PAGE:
resourcesABOUT MT AUTHOR GUIDELINES CLASSIFIEDS EDITORIAL CALENDAR MEDIA GUIDE MASSAGE MART SCHOOLS & EDUCATION FEEDBACK
Chiropractic Needs a Lesson in Education
The American Chiropractic Association has launched a campaign, The National Medicare Equality Petition, to enact federal legislation that would achieve full physician status for DCs in Medicare.
Day in the Life of an Advanced- Practice DC (Pt. 2)
Let's continue our Q&A with Stephen Perlstein, DC, APC, chair of the New Mexico Chiropractic Association PAC and president of the American Academy of Chiropractic Physicians. Part 1 of this interview appeared in the May 1 issue.
Shoulder Rehab: The Gait Connection
Shoulder problems can be difficult to rehab completely for several reasons. The shoulder is made up of several joints that must function together smoothly to provide the extreme mobility that is possible and necessary for many activities.
Diet, Nutrition and the Context of Risk (Part 2): Food Poisoning
Other than the morbidity and mortality linked to eating too much food, "all-natural" organisms that contaminate our food cause more illness, more hospitalizations and more death than food contaminated by heavy metals, plastics, preservatives, artificial colors, emulsifiers, artificial sweeteners and pesticides combined.
The Good, the Bad and the Successful in Social Marketing
You might be thinking, "social marketing, don't you mean social media?" No, I mean social marketing. Every day, I keep reading, hearing and learning more and more about the changes happening in social media.
We Get Letters & Email
Another Slap in the Face for DCs; I Know Where to Find the Missing Chiropractic Patients; Clarification on Vitamin D Study.
Treatment of Type 1 Diabetes Mellitus: The Latest Breakthroughs
There are now more than 29 million diabetics in the U.S. and 10% of them have Type 1. The incidence has been increasing in recent years at an epidemic rate.
Who is Your Ideal Patient?
Being in a healthcare practice requires you to think critically about many things including your equipment, techniques, documentation, financial goals, and the retention of clients and staff.
Introducing the Dynamic Chiropractic Digital Edition
In response to the changing habits of our readers, Dynamic Chiropractic is proud to introduce a digital edition of the publication beginning with the July 2016 issue.
Does Anyone Know You're a Good Chiropractor?
If you had a chance to read the recent article in Time magazine (April 6), you know it provided some good information about the efficacy of chiropractic to the magazine's substantial consumer audience.
The Eight Extraordinary Confluent Points
The eight extraordinary confluent points are a very popular set of acupuncture points in the modern practice of acupuncture. They are also called the intersection, meeting, command, opening, master, and the flowing and pooling points of the eight extraordinary vessels.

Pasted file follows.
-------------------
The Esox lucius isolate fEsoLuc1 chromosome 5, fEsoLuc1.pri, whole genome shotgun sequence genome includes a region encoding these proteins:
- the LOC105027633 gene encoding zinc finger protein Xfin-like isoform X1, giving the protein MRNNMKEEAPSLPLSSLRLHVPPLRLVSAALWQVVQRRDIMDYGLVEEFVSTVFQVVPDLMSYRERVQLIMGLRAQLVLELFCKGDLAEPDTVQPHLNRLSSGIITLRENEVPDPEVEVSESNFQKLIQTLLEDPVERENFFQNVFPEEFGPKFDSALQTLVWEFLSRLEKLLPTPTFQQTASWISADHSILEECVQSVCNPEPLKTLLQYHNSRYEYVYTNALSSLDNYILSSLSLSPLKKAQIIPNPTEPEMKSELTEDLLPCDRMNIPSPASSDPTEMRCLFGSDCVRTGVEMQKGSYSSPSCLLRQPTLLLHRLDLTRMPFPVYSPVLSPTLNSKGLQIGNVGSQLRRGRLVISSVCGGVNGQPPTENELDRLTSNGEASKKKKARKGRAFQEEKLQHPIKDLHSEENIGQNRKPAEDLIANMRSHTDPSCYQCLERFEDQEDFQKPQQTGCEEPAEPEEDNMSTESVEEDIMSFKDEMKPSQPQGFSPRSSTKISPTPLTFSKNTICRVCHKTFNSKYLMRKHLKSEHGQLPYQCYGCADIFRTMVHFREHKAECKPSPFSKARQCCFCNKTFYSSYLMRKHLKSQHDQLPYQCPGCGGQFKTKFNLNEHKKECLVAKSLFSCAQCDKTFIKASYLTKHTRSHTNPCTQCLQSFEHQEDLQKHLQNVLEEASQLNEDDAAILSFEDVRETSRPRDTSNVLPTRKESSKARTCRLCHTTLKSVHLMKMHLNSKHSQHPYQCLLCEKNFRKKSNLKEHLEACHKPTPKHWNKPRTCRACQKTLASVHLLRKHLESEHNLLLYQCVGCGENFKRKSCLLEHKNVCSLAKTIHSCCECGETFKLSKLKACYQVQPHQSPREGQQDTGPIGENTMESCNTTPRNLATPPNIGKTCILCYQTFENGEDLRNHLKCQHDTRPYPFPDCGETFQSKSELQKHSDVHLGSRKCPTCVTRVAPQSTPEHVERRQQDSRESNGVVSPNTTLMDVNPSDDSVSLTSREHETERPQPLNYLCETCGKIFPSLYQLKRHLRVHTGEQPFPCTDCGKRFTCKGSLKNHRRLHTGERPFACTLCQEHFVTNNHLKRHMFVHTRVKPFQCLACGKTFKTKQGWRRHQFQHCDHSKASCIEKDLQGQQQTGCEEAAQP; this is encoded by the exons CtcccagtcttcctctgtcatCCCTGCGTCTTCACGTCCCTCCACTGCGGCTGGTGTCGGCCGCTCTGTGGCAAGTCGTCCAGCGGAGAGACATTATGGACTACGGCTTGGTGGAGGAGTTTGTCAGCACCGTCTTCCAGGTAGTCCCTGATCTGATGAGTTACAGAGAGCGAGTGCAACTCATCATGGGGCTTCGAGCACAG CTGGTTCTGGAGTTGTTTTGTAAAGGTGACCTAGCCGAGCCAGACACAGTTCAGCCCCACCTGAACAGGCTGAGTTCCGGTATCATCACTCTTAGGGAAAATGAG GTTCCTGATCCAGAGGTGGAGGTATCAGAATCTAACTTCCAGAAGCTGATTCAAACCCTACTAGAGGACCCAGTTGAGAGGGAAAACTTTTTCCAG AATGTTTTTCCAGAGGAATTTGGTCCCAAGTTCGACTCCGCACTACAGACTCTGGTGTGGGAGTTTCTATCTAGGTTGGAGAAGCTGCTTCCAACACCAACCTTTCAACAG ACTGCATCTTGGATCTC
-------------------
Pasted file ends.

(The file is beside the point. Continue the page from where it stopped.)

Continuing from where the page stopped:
The Effectiveness of Chinese Medicine in Treating Infertility in the Philippines
Infertility is defined as the inability to achieve a successful pregnancy after 12 months or more of regular unprotected intercourse.
How to Bill Evaluation and Management Codes
Q: I am in need for guidance on how to bill evaluation and management (E&M) codes in addition to acupuncture the same date of service, I have never been paid for an exam when done with acupuncture and I believe I am doing it wrong.
F4CP Campaign Addresses Public Misperceptions of Chiropractic
In late 2015, results of the Gallup-Palmer College of Chiropractic Inaugural Report: Americans' Perceptions of Chiropractic were published. The report found that 33.6 million U.S. adults (14 percent) had utilized chiropractic care within the previous 12 months.
Are Herbs Useful for Chronic Pain?
The human nervous system is what makes us special, but our greatest strength also makes us vulnerable: witness the growing incidence of chronic addictions, anxiety, depression, sleep disorders and chronic pain syndromes.
The Liver: The Official of Planning
The Liver, with its paired Official, the Gall Bladder, belongs to the Element Wood within us. Wood grants us the power of birth – new beginnings, growth, breaking through boundaries and surging forward. It is the vigorous, exuberant energy of the spring season.
2016 Trudy McAlister Foundation AOM Scholars
This year, the Trudy McAlister Foundation (TMF) received a record number of excellent applications for the 2016 scholarship awards and has awarded five scholarships for $2000 each. More information is available on our website: AOMScholarship.org
Immunotherapy: Where Molecular Medicine Crosses Into Holistic Thinking
Immunotherapy, and its promise as a cancer treatment, has been in the news a lot in the last few years, and for good reason. Real shifts are happening in oncology and exciting researchers, clinicians, and patients.
Acupuncture at a Pain Clinic
Introduction: Pain is the most comprehensive human experience. The experience of pain is associated with the somatic, emotional and social impact. Pain has not only somatic symptoms, but also psycho-social dimension, especially in case of chronic pain.
Time for World-Wide Growth
Acupuncture is the organically growing around the world. The legislative body in Quatar has said acupuncture is "okay." The United States has five states to go to have every state recognized and regulated.
Case Studies and Answer Analysis for NCCAOM Exam in Foundation of Oriental Medicine